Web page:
For all the wonderful things to happen which so many people worked to bring about, a few more links in the chain of causality need attending to. Users must learn of the existence of the product. Its benefits must be explained to them. They must understand both what it can do and its limitations. And they need the opportunity to evaluate it for themselves.

These are all the things we had to do between 1983 and 1985 to convert the potential of AutoCAD, the computer program, into the success of AutoCAD, the new world standard for CAD. Having achieved success once does not grant us a license to succeed with additional products, whether related to AutoCAD or not, without doing all the same things we did to bring AutoCAD before its potential customers.

Yet today, Autodesk attends fewer trade shows, garners less press, communicates less frequently and in fewer ways with its user community. What other software company comparable to Autodesk has no user newsletter? What other software company refuses to provide technical support to users in need?

There is a dangerous myth that because we have a reseller channel, we needn't do the things other companies must to create demand for our products. What nonsense. Pushing products into a distribution channel is like pushing on a rope. Distribution is an asset only if the product is pulled out the other end; if customers are brought to the reseller seeking the products for sale there. The responsibility for creating that demand rests primarily with the manufacturer; after all, it is he who keeps the majority of the money from the sale. Manufacturers who neglect this simple, eternal truth of retailing may, in the short term, post better profits but before long will suffer, along with their resellers, the symptoms of declining sales, falling earnings, and eroding market share.

How often do you see an advertisement from Autodesk in the publications you read? Compared to 1984 and 1985, how frequently do you see articles in the press about the myriad applications of Autodesk's products? Compare the visibility of AutoCAD, for example, to that of a typical Microsoft product such as Word or Excel. Immediately somebody shouts, ``But those are mass-market products, not highly specialised products like AutoCAD. Besides, they're addressing a much more lucrative market.'' Well, let's see. Microsoft's sales are about five times ours. Of that, about half is application software, so all the Microsoft applications, including Word, Excel, PowerPoint, Project, and Works, add up to about 2.5 times our sales. If you assume Word and Excel account for the lion's share of this revenue, that means the sales of these products are roughly comparable to Autodesk's revenue from sales of AutoCAD. So in fact the larger volume of these products is just about balanced by their lower retail price, yielding the same revenue. Word and Excel ads are everywhere. Where are the AutoCAD ads?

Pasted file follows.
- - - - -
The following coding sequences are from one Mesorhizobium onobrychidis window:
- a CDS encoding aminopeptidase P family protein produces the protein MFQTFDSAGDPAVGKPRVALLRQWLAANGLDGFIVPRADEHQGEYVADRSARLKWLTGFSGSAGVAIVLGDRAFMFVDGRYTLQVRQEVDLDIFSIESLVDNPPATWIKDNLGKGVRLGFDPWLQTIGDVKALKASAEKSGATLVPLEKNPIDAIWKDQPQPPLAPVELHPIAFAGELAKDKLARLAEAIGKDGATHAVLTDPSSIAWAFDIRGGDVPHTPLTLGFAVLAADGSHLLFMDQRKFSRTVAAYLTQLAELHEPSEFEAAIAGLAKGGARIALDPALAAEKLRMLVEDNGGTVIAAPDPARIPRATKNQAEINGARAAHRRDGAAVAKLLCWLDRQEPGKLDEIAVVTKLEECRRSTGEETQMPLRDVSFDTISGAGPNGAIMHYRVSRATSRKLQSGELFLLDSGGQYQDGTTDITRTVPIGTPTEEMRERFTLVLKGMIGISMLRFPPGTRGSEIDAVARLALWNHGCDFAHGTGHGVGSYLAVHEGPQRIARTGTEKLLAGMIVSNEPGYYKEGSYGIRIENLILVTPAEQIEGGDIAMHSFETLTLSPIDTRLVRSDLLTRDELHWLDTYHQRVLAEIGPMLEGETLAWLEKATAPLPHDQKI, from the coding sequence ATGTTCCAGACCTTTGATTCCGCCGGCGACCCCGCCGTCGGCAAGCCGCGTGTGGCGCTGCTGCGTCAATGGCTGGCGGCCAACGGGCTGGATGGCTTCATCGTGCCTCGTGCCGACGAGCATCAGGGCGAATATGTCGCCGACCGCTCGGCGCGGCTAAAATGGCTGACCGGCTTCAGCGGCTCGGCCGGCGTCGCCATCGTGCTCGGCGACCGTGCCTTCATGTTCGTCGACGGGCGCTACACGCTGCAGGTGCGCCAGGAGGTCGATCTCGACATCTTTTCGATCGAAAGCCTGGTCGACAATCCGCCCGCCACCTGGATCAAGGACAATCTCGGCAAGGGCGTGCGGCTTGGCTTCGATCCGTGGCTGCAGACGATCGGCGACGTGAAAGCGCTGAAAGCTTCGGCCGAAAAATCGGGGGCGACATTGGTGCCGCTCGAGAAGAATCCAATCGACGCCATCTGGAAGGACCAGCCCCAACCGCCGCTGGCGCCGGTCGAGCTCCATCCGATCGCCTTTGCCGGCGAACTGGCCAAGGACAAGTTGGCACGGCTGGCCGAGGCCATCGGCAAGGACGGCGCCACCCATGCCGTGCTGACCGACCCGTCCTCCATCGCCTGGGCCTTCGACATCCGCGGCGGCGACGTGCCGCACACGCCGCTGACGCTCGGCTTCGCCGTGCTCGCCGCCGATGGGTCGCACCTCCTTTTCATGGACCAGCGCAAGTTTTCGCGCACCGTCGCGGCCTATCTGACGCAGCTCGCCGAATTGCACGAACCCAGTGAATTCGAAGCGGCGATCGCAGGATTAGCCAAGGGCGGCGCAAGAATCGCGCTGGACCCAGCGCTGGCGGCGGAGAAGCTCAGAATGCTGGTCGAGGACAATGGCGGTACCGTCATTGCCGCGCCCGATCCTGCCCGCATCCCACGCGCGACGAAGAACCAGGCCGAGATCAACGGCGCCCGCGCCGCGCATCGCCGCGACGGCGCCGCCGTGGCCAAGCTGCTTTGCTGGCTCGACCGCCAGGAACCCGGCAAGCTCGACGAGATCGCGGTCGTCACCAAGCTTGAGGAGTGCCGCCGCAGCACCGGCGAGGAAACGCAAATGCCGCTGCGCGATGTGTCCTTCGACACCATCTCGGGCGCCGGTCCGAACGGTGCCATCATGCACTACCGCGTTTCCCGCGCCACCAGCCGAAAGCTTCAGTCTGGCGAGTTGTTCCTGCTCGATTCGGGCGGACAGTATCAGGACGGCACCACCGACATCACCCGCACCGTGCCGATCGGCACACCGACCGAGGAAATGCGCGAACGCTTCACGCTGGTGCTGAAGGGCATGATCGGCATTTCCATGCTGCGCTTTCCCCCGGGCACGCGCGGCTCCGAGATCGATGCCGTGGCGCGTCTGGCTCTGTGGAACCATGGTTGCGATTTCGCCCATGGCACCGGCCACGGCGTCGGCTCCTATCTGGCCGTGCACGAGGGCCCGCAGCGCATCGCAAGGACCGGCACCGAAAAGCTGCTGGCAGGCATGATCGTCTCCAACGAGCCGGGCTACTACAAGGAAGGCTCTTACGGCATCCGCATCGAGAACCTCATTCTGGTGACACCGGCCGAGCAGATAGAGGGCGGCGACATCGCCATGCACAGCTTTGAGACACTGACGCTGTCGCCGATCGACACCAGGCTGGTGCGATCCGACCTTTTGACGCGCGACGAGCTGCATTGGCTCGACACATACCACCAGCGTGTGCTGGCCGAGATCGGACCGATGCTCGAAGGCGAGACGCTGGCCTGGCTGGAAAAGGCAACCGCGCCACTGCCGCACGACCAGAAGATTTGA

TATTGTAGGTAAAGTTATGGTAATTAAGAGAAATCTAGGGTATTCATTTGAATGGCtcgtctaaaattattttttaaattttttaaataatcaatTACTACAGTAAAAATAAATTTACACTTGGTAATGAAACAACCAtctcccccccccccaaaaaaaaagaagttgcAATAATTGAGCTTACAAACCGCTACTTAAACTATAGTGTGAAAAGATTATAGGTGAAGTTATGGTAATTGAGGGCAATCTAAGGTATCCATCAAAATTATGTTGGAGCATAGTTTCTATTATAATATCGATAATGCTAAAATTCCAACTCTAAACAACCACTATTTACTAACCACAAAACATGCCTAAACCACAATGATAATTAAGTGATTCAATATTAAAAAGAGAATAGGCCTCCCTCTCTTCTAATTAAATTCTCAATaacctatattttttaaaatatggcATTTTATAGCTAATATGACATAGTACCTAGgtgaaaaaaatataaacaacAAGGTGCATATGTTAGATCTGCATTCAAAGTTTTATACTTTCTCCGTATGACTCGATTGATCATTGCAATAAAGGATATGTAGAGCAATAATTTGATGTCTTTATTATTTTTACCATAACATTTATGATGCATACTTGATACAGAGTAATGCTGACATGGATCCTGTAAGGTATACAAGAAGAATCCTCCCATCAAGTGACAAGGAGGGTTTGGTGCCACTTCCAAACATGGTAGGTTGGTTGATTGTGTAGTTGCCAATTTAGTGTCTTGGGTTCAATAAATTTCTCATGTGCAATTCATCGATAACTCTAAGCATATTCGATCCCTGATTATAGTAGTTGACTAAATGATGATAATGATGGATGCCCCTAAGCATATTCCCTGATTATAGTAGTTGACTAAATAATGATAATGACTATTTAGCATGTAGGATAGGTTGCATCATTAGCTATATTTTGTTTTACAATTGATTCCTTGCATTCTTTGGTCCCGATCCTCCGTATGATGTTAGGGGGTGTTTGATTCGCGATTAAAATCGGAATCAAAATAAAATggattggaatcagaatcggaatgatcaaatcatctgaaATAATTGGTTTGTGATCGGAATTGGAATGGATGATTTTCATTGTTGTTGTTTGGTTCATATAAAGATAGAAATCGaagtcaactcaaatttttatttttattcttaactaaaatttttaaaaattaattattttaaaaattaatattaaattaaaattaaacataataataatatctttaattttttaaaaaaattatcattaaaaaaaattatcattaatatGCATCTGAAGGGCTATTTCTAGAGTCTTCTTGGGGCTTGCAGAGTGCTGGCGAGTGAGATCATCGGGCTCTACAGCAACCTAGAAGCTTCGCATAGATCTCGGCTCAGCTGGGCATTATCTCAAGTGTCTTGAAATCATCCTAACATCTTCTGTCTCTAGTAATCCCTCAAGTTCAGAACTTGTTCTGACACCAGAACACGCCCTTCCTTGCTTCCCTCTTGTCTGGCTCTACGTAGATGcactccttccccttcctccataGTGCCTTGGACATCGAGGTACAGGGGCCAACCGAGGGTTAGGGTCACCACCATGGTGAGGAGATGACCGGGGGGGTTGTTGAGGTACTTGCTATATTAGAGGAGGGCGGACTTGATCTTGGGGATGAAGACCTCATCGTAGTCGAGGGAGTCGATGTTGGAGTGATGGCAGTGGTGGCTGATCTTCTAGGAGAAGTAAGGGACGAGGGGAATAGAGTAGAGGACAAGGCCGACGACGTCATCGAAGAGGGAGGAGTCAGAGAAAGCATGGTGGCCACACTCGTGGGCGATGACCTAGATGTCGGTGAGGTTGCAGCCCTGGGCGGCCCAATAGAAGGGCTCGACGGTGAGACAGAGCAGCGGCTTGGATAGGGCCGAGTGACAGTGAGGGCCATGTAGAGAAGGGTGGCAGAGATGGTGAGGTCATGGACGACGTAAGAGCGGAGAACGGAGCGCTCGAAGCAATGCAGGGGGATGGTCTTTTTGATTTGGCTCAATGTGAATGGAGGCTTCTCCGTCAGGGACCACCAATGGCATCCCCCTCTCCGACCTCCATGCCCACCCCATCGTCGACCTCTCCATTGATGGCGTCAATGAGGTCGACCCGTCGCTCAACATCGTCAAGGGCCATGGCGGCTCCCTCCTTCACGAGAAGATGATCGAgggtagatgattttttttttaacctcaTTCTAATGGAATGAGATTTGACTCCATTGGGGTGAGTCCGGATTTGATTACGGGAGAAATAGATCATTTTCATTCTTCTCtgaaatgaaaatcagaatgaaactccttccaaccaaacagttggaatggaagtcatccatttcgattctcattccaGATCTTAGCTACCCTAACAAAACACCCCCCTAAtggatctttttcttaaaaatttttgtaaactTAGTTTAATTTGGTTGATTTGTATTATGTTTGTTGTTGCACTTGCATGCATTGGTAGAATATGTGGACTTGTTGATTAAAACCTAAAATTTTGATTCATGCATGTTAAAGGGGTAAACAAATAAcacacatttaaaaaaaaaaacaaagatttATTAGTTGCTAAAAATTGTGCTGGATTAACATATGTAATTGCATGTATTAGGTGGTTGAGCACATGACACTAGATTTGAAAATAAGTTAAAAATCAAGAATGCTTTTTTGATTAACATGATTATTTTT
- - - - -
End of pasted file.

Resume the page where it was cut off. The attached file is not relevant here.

``You can't sell a product like AutoCAD the way you sell a spreadsheet. It's a different market, and it has to be addressed in a different way.'' This claim might be credible if, years ago, people hadn't insisted you couldn't sell spreadsheets the way Microsoft sells spreadsheets. Remember when spreadsheets were vertical market tools for financial analysts in the Fortune 500? It was only after the products were mass marketed, widely available, and affordable that the market for spreadsheets exploded, including today scientists, engineers, high school students, and diet book authors. It was this same kind of expansion of the market for CAD, set into motion by Autodesk's early and highly successful though meagerly-funded communication efforts, that redefined CAD as something suitable for ``anybody who draws.''

``But advertising is expensive! There are more cost effective ways to getting the job done.'' Surely. And advertising and other paid promotion should be but components of a balanced program including trade shows, co-promotions, dealer incentives, and all the myriad ways market-savvy companies stimulate demand. If Autodesk were achieving high visibility in these other ways, one might conclude that advertising was unnecessary. But we aren't. In fact, I believe Autodesk is increasingly slipping from sight, except within the existing community that uses its products. Talking to them is important, but it won't expand the market; we're preaching to the choir. To build markets you have to go out, make some mistakes, find what works, then build upon it. And that costs money. Once you realise that the revenue from a major Microsoft application is comparable to the sales of AutoCAD, the invisibility of AutoCAD is even more inexplicable since Microsoft's margins are the same as Autodesk's. Microsoft isn't doing all that aggressive marketing by spending more on a percentage basis. They're either doing less of the things that don't get them in front of the customers, or they're getting more for their money.